If your child decides to leave a social media site or change their settings, teach them to deactivate their account. Tell them that the deactivation process is a simple way to prevent people from taking over your child’s account and spreading malicious files.

4. Keep An Eye On Your Child’s Activity
Invite your child to tell you what they are doing and their social media accounts so you can keep an eye on their activity when they’re online. You can also talk to them about what they posted and ask them questions about their photos or videos.

5. Encourage Your Child To Use A Virtual Private Network
Many social media sites are free but often track and sell your child’s information. To eliminate the risk of this type of tracking, teach your child to use a virtual private network when they’re online. VPNs mask a user’s identity and location by sending their IP address to a different site so that no one can track them down.


Parental controls are one of the most effective ways to lock down your child’s computer. The software can be used on desktops and laptops to restrict what they can do online, even if they have administrator rights on their computer. You can also lock down your home wifi router, so kids only have access to sites you allow them to see. This will prevent them from surfing the web freely and protect them from inappropriate Internet content.

1. Let Your Child Know Why Parental Controls Are Necessary
It is essential to let your child know why having parental controls are necessary. Explain that these controls will protect them from sites and files they shouldn’t see and keep their identity private online. Tell them there are some sites they should never go on, regardless of what a friend says, so they need to know that you’ve got their back.

2. Give Them A Simple Explanation
One of the biggest reasons kids don’t want to use parental controls is because they feel it will slow them down. Explain that these controls will not change how quickly they can do things online and that they will still be able to use their computer as they usually would. Let them know that it will only lock down the sites and content that might harm them.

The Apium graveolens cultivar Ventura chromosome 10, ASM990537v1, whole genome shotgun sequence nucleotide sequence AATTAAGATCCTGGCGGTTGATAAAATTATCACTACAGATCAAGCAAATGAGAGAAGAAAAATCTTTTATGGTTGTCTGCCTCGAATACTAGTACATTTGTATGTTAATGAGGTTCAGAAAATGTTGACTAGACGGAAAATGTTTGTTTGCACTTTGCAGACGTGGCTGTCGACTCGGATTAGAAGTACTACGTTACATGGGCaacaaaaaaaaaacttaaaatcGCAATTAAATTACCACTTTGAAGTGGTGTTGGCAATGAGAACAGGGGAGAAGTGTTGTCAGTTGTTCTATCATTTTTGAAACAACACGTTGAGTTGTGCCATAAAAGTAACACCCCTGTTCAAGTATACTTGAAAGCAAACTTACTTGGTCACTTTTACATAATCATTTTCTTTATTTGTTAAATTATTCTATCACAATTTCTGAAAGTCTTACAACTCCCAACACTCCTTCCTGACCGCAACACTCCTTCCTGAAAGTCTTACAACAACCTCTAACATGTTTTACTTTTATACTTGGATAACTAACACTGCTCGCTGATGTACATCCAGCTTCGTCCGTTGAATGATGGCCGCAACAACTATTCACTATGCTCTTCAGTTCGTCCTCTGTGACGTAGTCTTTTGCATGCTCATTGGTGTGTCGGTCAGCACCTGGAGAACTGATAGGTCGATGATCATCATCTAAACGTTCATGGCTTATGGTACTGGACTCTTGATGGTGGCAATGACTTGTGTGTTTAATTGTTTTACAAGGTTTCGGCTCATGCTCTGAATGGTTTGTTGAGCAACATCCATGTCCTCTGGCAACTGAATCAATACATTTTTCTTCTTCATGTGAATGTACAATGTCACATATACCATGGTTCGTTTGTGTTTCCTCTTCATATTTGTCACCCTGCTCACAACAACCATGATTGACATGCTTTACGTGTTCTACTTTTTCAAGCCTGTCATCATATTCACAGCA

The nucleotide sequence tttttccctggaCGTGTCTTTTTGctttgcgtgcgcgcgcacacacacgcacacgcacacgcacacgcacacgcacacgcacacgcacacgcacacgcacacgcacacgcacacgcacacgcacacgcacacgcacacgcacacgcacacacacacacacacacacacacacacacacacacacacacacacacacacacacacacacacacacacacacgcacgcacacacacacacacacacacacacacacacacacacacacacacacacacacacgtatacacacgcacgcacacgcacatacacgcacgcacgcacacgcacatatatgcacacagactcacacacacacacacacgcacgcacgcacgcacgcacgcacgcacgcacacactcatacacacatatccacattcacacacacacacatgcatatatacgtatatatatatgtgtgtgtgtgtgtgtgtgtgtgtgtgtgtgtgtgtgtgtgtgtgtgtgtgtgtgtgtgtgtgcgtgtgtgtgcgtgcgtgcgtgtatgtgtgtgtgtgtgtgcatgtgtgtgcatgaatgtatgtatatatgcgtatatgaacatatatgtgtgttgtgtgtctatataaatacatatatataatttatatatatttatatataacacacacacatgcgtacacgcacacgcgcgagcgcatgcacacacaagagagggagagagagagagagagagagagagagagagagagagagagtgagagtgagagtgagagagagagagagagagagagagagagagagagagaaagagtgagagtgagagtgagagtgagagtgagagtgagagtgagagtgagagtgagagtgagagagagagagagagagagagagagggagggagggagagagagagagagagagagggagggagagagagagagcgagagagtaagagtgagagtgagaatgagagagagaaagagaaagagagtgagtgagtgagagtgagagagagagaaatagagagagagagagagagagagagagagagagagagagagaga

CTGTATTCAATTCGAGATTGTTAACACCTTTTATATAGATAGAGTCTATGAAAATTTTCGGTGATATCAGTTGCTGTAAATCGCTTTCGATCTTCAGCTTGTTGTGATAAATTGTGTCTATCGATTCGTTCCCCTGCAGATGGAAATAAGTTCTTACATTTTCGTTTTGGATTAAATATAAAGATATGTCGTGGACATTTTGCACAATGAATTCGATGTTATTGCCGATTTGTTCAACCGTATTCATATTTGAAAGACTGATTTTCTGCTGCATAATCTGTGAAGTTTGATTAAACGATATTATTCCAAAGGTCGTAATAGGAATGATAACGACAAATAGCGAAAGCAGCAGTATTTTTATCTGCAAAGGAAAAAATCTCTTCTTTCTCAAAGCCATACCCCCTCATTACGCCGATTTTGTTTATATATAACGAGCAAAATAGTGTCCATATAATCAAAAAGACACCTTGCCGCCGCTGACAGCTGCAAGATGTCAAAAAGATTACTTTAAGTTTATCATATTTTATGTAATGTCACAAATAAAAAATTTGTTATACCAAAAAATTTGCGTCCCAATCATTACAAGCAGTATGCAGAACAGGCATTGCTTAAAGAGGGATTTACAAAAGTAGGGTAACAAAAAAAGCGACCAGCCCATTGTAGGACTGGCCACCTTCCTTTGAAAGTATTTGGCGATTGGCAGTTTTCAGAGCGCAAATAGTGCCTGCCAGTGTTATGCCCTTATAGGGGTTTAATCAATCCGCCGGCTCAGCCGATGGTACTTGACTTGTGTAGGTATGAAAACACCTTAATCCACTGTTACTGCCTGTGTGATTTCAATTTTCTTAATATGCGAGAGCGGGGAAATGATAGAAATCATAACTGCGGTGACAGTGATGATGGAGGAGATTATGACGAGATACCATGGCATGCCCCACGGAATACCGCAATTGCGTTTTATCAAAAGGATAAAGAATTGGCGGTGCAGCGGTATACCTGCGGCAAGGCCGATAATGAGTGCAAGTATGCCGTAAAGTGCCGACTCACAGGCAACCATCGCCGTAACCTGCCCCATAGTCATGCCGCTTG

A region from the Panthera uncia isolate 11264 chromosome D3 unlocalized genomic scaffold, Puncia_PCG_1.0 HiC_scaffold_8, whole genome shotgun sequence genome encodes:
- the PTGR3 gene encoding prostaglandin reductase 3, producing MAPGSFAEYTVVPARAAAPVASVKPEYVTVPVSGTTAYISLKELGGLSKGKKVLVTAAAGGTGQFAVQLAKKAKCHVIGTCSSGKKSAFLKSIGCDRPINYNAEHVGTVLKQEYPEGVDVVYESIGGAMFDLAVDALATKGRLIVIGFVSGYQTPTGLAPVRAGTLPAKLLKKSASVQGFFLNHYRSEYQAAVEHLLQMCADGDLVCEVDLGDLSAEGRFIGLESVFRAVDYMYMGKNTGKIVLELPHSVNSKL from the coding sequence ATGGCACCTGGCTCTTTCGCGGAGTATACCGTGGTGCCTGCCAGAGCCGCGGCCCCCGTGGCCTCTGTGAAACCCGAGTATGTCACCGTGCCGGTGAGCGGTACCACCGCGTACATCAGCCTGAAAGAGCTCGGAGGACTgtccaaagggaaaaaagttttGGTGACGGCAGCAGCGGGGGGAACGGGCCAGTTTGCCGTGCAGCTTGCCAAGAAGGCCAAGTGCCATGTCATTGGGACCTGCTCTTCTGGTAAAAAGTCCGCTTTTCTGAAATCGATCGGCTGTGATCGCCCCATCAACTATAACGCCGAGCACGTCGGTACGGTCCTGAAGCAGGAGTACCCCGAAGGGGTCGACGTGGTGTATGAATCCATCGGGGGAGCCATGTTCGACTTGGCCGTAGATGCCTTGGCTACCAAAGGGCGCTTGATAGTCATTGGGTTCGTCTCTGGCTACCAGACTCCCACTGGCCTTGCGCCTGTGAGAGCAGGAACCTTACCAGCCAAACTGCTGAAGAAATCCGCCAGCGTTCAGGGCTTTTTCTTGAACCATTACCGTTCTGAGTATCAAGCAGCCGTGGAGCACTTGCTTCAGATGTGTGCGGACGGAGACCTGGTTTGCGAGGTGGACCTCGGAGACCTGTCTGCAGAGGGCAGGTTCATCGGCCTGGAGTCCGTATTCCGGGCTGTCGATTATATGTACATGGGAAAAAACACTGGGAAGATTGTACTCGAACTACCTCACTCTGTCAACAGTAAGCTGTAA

3. Post The Parental Controls Password In A Safe Place
Make sure your child knows where the parental controls password is, just in case they ever need it. Tell them to figure out the password if they forget it and set a backup plan in place if they ignore it by writing it down somewhere else in case their first choice isn’t accessible.

Final Thoughts

As a parent, you understand how important it is to keep your children safe. You are responsible for their wellbeing and ensuring they are in a secure environment on the Internet. Your child needs to know about the dangers of the Internet and how to stay safe from them. These tips will help you avoid potential issues for your children and keep their privacy intact.

Author bio
Andrea Gibbs is the Content Manager at SpringHive Web Agency, where she helps create content for their clients’ blogs and websites. She is currently a blog contributor at Montessori Academy, a blog dedicated to helping parents with the ins and outs of parenting children within the Montessori tradition. When she isn’t writing, she enjoys spending time with her family and her dog.


About the Author:

I am a cybersecurity and IT instructor, cybersecurity analyst, pen-tester, trainer, and speaker. I am an owner of the WyzCo Group Inc. In addition to consulting on security products and services, I also conduct security audits, compliance audits, vulnerability assessments and penetration tests. I also teach Cybersecurity Awareness Training classes. I work as an information technology and cybersecurity instructor for several training and certification organizations. I have worked in corporate, military, government, and workforce development training environments I am a frequent speaker at professional conferences such as the Minnesota Bloggers Conference, Secure360 Security Conference in 2016, 2017, 2018, 2019, the (ISC)2 World Congress 2016, and the ISSA International Conference 2017, and many local community organizations, including Chambers of Commerce, SCORE, and several school districts. I have been blogging on cybersecurity since 2006 at